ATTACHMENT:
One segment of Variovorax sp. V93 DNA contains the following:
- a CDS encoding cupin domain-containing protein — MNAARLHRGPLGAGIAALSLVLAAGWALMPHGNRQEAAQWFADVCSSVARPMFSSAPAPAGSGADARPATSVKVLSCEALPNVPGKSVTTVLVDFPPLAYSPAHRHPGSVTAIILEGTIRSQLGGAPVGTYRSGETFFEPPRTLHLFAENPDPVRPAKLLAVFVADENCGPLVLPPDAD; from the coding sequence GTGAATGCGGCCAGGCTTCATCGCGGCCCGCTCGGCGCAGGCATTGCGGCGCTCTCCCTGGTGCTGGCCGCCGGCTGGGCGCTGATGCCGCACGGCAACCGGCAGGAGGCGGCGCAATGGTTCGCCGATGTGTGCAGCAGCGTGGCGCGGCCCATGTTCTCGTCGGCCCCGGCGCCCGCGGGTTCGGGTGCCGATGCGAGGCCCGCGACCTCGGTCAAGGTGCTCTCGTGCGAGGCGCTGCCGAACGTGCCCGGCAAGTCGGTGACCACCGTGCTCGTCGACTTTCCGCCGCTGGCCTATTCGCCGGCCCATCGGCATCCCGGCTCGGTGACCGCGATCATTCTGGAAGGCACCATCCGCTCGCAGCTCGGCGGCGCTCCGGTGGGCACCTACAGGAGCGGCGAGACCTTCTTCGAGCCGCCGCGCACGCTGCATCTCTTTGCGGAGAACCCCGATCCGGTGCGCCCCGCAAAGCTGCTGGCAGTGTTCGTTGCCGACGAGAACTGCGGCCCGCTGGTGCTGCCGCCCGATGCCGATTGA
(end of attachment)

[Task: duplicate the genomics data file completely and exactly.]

One segment of Variovorax sp. V93 DNA contains the following:
- a CDS encoding cupin domain-containing protein — MNAARLHRGPLGAGIAALSLVLAAGWALMPHGNRQEAAQWFADVCSSVARPMFSSAPAPAGSGADARPATSVKVLSCEALPNVPGKSVTTVLVDFPPLAYSPAHRHPGSVTAIILEGTIRSQLGGAPVGTYRSGETFFEPPRTLHLFAENPDPVRPAKLLAVFVADENCGPLVLPPDAD; from the coding sequence GTGAATGCGGCCAGGCTTCATCGCGGCCCGCTCGGCGCAGGCATTGCGGCGCTCTCCCTGGTGCTGGCCGCCGGCTGGGCGCTGATGCCGCACGGCAACCGGCAGGAGGCGGCGCAATGGTTCGCCGATGTGTGCAGCAGCGTGGCGCGGCCCATGTTCTCGTCGGCCCCGGCGCCCGCGGGTTCGGGTGCCGATGCGAGGCCCGCGACCTCGGTCAAGGTGCTCTCGTGCGAGGCGCTGCCGAACGTGCCCGGCAAGTCGGTGACCACCGTGCTCGTCGACTTTCCGCCGCTGGCCTATTCGCCGGCCCATCGGCATCCCGGCTCGGTGACCGCGATCATTCTGGAAGGCACCATCCGCTCGCAGCTCGGCGGCGCTCCGGTGGGCACCTACAGGAGCGGCGAGACCTTCTTCGAGCCGCCGCGCACGCTGCATCTCTTTGCGGAGAACCCCGATCCGGTGCGCCCCGCAAAGCTGCTGGCAGTGTTCGTTGCCGACGAGAACTGCGGCCCGCTGGTGCTGCCGCCCGATGCCGATTGA